1. Blessed

    2. Immortal

    We have then a preconception of such a nature that we believe the gods to be blessed and immortal. For nature, which bestowed upon us an idea of the gods themselves, also engraved on our minds the belief that they are eternal and blessed.

    3. Human shape

    4. Not corporeal, but resembling a bodily substance

    5. Not containing blood, but the semblance of blood

    “For the divine form we have the hints of nature supplemented by the teachings of reason. From nature all men of all races derive the notion of gods as having human shape and none other; for in what other shape do they ever appear to anyone, awake or asleep? But not to make primary concepts the sole test of all things, reason itself delivers the pronouncement. For it seems appropriate that a being who is the most exalted, whether by reason of his happiness or of his eternity, should also be the most beautiful; but what disposition of the limbs, what cast of features, what shape or outline can be more beautiful than the human form? You Stoics at least, Lucilius, (for my friend Cotta says one thing at one time and another at another) are wont to portray the skill of the divine creator by enlarging on beauty as well as the utility of design displayed in all parts of the human figure. But if the human figure surpasses the form of all other living beings, and god is a living being, god must possess the shape which is the most beautiful of all; and since it is agreed that the gods are supremely happy, and no one can be happy without virtue, and virtue cannot exist without reason, and reason is only found in the human shape, it follows that the gods possess the form of man. Yet their form is not corporeal, but only resembles bodily substance; it does not contain blood, but the semblance of blood.

    Not part of description but of our perception of them

    6. "....an endless train of precisely similar images arises from the innumerable atoms and streams towards the gods,"

    7.In number, at least as many gods as there are humans:

    From this principle it follows that if the whole number of mortals be so many, there must exist no less a number of immortals, and if the causes of destruction are beyond count, the causes of conservation also are bound to be infinite

    8. How they spend their time:
    ... how they pass their days. The answer is, their life is the happiest conceivable, and the one most bountifully furnished with all good things. God is entirely inactive and free from all ties of occupation; he toils not neither does he labor, but he takes delight in his own wisdom and virtue, and knows with absolute certainty that he will always enjoy pleasures at once consummate and everlasting.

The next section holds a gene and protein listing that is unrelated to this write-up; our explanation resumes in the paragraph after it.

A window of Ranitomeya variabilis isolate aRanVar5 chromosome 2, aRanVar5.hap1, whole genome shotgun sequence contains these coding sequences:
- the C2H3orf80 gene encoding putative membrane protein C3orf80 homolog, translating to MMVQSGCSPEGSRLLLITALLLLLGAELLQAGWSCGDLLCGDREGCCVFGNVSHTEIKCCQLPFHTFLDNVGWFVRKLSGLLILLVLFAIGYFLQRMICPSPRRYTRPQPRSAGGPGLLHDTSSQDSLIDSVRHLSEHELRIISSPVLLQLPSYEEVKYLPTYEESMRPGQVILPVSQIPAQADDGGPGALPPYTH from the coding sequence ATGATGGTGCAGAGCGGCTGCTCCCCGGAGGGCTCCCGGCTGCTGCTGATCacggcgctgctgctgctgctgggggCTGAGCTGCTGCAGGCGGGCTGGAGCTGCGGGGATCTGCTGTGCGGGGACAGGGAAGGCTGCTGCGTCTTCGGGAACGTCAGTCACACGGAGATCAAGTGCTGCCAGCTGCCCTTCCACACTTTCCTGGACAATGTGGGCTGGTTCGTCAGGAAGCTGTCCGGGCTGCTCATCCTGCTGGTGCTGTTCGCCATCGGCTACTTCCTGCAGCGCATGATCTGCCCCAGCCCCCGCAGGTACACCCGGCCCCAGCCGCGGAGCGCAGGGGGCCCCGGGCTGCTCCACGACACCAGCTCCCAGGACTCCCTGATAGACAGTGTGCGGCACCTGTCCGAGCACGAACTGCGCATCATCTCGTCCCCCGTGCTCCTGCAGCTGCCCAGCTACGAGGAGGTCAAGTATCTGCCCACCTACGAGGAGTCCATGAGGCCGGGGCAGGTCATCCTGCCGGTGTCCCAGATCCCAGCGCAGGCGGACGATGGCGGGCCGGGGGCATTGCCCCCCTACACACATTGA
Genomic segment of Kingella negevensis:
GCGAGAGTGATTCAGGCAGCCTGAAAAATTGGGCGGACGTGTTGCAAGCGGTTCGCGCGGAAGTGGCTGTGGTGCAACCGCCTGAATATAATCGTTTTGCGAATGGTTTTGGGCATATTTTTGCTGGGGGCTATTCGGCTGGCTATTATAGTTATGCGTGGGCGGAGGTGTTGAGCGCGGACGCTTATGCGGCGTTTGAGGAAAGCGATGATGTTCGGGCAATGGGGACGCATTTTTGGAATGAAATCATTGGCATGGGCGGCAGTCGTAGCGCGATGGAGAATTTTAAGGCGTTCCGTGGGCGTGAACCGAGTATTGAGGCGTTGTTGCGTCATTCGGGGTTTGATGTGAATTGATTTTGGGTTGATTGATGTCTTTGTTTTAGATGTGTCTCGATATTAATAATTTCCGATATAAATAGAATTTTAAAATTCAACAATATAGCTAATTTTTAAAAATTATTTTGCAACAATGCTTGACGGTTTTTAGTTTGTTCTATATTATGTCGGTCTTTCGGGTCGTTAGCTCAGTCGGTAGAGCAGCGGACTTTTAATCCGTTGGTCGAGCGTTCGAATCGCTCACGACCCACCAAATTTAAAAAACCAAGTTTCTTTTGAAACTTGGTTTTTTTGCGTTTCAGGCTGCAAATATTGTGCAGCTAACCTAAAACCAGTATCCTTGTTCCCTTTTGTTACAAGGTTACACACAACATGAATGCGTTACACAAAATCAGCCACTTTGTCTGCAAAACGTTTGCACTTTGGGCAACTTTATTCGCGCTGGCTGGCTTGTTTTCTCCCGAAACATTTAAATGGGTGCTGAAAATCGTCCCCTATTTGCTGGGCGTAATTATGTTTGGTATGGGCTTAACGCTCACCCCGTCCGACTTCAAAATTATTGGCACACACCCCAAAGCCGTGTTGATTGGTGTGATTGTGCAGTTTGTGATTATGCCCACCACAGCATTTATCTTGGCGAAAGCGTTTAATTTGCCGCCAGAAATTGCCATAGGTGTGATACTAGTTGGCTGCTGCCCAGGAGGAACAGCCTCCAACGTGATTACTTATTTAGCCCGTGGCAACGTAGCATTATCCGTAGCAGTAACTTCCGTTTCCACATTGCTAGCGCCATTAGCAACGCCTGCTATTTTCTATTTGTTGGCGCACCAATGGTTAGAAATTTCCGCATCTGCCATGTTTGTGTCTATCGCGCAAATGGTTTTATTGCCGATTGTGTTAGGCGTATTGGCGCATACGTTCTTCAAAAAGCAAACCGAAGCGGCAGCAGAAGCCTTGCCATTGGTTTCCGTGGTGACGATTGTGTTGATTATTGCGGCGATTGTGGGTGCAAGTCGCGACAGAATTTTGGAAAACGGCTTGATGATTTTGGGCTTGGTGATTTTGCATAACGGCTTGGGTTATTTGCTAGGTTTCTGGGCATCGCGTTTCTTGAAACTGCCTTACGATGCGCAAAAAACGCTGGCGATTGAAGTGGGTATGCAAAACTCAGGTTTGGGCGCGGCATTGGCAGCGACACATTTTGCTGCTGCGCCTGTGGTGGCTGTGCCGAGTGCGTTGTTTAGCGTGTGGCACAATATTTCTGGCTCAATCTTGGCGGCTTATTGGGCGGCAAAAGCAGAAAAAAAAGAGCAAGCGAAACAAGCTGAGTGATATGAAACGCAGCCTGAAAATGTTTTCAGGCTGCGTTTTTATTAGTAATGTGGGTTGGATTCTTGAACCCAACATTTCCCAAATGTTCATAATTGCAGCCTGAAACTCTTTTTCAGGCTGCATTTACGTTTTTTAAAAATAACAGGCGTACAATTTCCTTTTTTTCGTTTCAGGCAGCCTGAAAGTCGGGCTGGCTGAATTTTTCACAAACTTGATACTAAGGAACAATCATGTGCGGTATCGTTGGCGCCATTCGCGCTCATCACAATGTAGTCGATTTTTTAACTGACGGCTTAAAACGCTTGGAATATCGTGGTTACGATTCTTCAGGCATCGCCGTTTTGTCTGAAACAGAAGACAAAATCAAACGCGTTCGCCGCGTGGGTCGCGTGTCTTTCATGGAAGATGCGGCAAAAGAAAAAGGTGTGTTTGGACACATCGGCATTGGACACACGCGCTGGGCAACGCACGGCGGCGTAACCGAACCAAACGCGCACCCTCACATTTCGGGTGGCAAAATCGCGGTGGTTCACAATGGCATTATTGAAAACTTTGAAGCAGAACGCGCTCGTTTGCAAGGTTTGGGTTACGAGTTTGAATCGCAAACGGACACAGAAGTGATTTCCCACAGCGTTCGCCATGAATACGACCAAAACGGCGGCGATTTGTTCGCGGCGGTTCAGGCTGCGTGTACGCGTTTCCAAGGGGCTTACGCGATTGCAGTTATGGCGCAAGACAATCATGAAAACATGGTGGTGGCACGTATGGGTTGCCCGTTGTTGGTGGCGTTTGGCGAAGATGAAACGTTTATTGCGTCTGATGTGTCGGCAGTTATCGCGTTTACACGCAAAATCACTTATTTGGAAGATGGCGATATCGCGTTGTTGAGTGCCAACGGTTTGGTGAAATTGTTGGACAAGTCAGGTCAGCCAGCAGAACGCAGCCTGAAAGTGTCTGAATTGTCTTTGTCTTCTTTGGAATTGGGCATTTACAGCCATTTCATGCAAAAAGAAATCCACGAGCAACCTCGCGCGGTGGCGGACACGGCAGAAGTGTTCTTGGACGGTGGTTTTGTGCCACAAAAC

9. Somewhere it is stated that they speak Greek, or a language like Greek, but I am not sure of the cite for that.

  • Obviously an allegorical god is not the same thing as a real “atomic” god. The issue is that Epicurus himself posits that the gods are in fact real.

    Hola Mateo! While I grant your point, here you touch on something interesting. Allegorical and atomic deities are not mutually contradictory, and in your persistent concern with theology you have abandoned the utility and purpose of religious experience, which is to help us experience pure, effortless pleasure.

    When Lucretius says that all of nature opens up in spring FOR Venus, he is clearly not referring to a goddess with a physical body that dwells outside of the galaxies. He is using the religious image to induce pleasure, in-spiration.

    "Please always remember my doctrines!" - Epicurus' last words

  • “and in your persistent concern with theology you have abandoned the utility and purpose of religious experience”

    Hola Hiram!

    I agree fullheartedly that my persistence has become tiresome and we’ve discussed this subject ad nauseam. My purpose for the persistence was only to be “on the record” so to speak, since as we all know it’s easy to be drowned out or lost in the shuffle in online discussions. And as you know I am attempting to diminish my online presence as much as possible and will probably be online significantly less in the future. Cyber communication is often transient and ephemeral.

    But I wanted to do due diligence for a subject which I felt was very important. So important that it changed my perspective of the philosophy itself. But I think I have made my position well documented here. I know I’m exhausted from it. ?

    Peace to you.

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  • For me the most important thing about Epicurus' and the gods is that he said there is no need to be afraid of them. Whether he contradicted himself, or not, I can't decide. We know so little about the actual life of Epicurus. He was chased out of Mytilene (Lesbos), apparently in some danger to himself. I don't know the exact reasons for that. I don't know whether anyone else does. But it indicates to me that he probably did have to be a bit careful about what he said, especially given that his philosophy is about avoidance of pain. Whilst I don't know whether Epicurus said things he didn't really believe, I do have every sympathy with 'heretics' who recant when threatened with mob violence or state violence. (Botticelli, who painted the 'Birth of Venus', which is posted in this thread did the same).

    From what we know about it, Epicurus' description of the gods does seem to me to be consistent with his statement that "the gods exist" and the idea that everything consists of atoms and void.

    I have to go to to Dorset, tomorrow. While I am there I won't have easy access to the internet. I'll pick up the threads again when I get back home, in a couple of weeks time.